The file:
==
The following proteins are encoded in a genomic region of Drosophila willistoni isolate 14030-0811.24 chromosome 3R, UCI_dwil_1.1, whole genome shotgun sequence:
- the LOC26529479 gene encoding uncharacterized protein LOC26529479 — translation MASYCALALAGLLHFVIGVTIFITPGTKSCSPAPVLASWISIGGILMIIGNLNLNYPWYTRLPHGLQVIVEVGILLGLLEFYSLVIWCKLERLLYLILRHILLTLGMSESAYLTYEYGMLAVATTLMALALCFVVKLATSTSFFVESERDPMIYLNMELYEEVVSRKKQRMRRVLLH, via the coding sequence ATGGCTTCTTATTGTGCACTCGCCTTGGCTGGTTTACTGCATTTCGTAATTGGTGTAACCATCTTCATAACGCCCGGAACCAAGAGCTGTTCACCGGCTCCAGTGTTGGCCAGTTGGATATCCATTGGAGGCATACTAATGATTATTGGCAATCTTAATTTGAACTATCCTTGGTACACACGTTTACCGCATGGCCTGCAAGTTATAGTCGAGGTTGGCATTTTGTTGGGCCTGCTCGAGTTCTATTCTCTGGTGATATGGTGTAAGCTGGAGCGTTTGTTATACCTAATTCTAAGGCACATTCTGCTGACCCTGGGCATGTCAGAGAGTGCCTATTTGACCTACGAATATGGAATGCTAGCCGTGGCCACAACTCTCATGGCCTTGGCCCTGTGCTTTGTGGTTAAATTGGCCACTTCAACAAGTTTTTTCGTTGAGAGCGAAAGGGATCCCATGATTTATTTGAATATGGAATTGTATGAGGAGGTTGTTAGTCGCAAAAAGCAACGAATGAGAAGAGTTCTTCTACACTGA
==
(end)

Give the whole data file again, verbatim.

The following proteins are encoded in a genomic region of Drosophila willistoni isolate 14030-0811.24 chromosome 3R, UCI_dwil_1.1, whole genome shotgun sequence:
- the LOC26529479 gene encoding uncharacterized protein LOC26529479 — translation MASYCALALAGLLHFVIGVTIFITPGTKSCSPAPVLASWISIGGILMIIGNLNLNYPWYTRLPHGLQVIVEVGILLGLLEFYSLVIWCKLERLLYLILRHILLTLGMSESAYLTYEYGMLAVATTLMALALCFVVKLATSTSFFVESERDPMIYLNMELYEEVVSRKKQRMRRVLLH, via the coding sequence ATGGCTTCTTATTGTGCACTCGCCTTGGCTGGTTTACTGCATTTCGTAATTGGTGTAACCATCTTCATAACGCCCGGAACCAAGAGCTGTTCACCGGCTCCAGTGTTGGCCAGTTGGATATCCATTGGAGGCATACTAATGATTATTGGCAATCTTAATTTGAACTATCCTTGGTACACACGTTTACCGCATGGCCTGCAAGTTATAGTCGAGGTTGGCATTTTGTTGGGCCTGCTCGAGTTCTATTCTCTGGTGATATGGTGTAAGCTGGAGCGTTTGTTATACCTAATTCTAAGGCACATTCTGCTGACCCTGGGCATGTCAGAGAGTGCCTATTTGACCTACGAATATGGAATGCTAGCCGTGGCCACAACTCTCATGGCCTTGGCCCTGTGCTTTGTGGTTAAATTGGCCACTTCAACAAGTTTTTTCGTTGAGAGCGAAAGGGATCCCATGATTTATTTGAATATGGAATTGTATGAGGAGGTTGTTAGTCGCAAAAAGCAACGAATGAGAAGAGTTCTTCTACACTGA